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Where Trump Goes, Vendors Follow... And Fight For Space

A vendor set up a merchandise booth under U.S. Bank Arena at Broadway and Pete Rose Way on Wednesday afternoon.
A vendor set up a merchandise booth under U.S. Bank Arena at Broadway and Pete Rose Way on Wednesday afternoon.

President Donald Trump returns to Cincinnati Thursday. His arrival is expected to be accompanied by a slew of small businesses. Itinerant vendors pop up around every modern presidential rally, and the mobile sellers are typically seen in force around a Trump visit.

During a campaign visit at the Warren County Fairgrounds in October 2018, there were more than two dozen vendors in Lebanon, selling flags, pins, t-shirts, and hats.

A Cincinnati vendor has some concerns he says go beyond simple competition. Tom Hagins says the city is at risk by not enforcing the laws about peddling and vending.

Hagins has been a street vendor in Cincinnati for 25 years. He is operating three stands right now, at prime locations around Great American Ball Park. He and his employees also work other big games and events at Paul Brown Stadium and U.S. Bank Arena.

He's concerned about Thursday’s rally. "The last time Trump visited Cincinnati in 2016, there were dozens and dozens of illegal vendors working on top of the plaza level outside U.S. Bank Arena. This is a no-vending zone. It's basically for safety concerns."

Hagins says the plaza, and the rest of the area around U.S. Bank Arena will be crowded with those attending the rally, protesters, and vendors. "If a citizen trips and falls or is injured by an illegal vendor, that person certainly isn't going to sue the illegal vendor who doesn't have deep pockets. He will sue U.S. Bank Arena and the city. It's basically a liability issue for the city."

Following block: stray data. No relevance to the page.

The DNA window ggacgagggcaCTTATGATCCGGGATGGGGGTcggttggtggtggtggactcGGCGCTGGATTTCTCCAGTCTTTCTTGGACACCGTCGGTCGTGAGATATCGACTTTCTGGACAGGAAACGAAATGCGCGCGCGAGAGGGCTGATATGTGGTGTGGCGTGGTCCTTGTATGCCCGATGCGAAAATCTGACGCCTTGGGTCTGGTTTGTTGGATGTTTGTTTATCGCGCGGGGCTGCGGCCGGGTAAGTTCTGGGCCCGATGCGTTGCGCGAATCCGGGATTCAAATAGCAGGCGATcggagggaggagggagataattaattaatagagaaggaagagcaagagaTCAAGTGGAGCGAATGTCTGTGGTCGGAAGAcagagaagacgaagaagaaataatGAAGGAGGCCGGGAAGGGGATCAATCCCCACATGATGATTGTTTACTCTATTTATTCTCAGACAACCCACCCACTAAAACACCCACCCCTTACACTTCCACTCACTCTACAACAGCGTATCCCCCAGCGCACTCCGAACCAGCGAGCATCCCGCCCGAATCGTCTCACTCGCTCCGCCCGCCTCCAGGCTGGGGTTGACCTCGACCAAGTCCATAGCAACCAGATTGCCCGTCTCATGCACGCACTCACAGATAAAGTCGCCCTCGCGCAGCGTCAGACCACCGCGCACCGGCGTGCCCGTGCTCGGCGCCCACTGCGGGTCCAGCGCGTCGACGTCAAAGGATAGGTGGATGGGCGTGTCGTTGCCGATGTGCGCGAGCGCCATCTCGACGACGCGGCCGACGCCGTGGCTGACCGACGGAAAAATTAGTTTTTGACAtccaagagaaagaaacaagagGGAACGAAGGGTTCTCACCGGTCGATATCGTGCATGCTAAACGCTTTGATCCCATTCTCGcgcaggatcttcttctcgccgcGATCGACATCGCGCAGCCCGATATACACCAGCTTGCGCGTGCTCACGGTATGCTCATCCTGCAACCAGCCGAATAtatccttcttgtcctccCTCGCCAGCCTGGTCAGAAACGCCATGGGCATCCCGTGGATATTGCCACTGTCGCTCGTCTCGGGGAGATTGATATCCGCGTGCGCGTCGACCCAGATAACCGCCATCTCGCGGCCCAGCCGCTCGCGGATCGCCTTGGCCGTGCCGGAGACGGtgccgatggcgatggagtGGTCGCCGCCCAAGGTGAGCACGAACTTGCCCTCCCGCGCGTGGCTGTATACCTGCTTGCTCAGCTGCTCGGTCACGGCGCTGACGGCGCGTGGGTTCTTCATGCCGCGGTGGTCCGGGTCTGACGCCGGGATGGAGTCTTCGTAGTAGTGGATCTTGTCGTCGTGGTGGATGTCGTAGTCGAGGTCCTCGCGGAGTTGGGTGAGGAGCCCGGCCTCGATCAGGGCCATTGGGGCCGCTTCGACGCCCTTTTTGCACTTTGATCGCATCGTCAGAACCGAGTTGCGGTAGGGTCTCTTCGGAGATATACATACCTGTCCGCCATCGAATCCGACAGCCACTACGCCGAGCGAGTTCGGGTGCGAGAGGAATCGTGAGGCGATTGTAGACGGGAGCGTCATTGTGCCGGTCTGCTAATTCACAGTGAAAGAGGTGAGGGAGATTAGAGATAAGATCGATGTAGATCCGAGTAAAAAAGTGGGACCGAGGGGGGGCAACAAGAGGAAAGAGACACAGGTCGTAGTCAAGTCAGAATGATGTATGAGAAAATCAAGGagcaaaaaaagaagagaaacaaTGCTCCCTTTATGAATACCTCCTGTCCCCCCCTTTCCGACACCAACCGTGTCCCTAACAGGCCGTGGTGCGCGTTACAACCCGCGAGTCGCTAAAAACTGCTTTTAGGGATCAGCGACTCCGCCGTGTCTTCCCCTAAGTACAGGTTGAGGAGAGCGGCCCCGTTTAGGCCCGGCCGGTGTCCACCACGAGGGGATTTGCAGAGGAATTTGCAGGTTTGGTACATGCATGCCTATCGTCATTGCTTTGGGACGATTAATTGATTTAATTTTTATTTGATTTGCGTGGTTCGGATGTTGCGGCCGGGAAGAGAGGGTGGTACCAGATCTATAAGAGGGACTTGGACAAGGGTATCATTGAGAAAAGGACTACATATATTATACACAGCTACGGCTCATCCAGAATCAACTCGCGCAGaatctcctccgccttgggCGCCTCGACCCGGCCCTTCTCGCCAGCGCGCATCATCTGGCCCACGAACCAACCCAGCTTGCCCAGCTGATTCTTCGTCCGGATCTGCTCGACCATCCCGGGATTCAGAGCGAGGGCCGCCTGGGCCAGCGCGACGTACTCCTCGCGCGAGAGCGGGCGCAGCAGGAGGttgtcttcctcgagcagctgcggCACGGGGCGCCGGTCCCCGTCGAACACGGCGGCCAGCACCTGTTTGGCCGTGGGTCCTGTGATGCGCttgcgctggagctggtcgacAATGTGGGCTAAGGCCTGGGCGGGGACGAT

There's also the matter of competition. City code says vendors must have a license. Hagins says his operation is licensed, and his employees have had to fight for their usual spots. He says Tuesday night, an unlicensed vendor with Trump memorabilia tried to set up at Main and Second. An officer had to tell that person to leave.

"To be a licensed vendor in the city of Cincinnati you have to have an assigned vending location. You can't just set up where ever you want. That keeps everything nice and orderly," Hagins says.

Hagins is a vocal Trump critic on Twitter, and says he's not trying to cause trouble. His employees will be working outside U.S. Bank Arena Thursday. "Everybody is entitled to their own opinion. I don't agree with the president's policies," he says. "I don't want you to think I'm a hypocrite. Business first. We will be selling Trump merchandise. We will be selling water too."

He’s asking police to enforce the local statutes on vending. Hagins says he expects the traveling vendors to resist. “The law’s the law. Just because it’s inconvenient doesn’t mean it’s a reason to ignore it,” he says.

Cincinnati Police will be dealing with security at U.S. Bank Arena, crowd control and traffic outside Thursday. The department did not respond to a request for comment by publication time.

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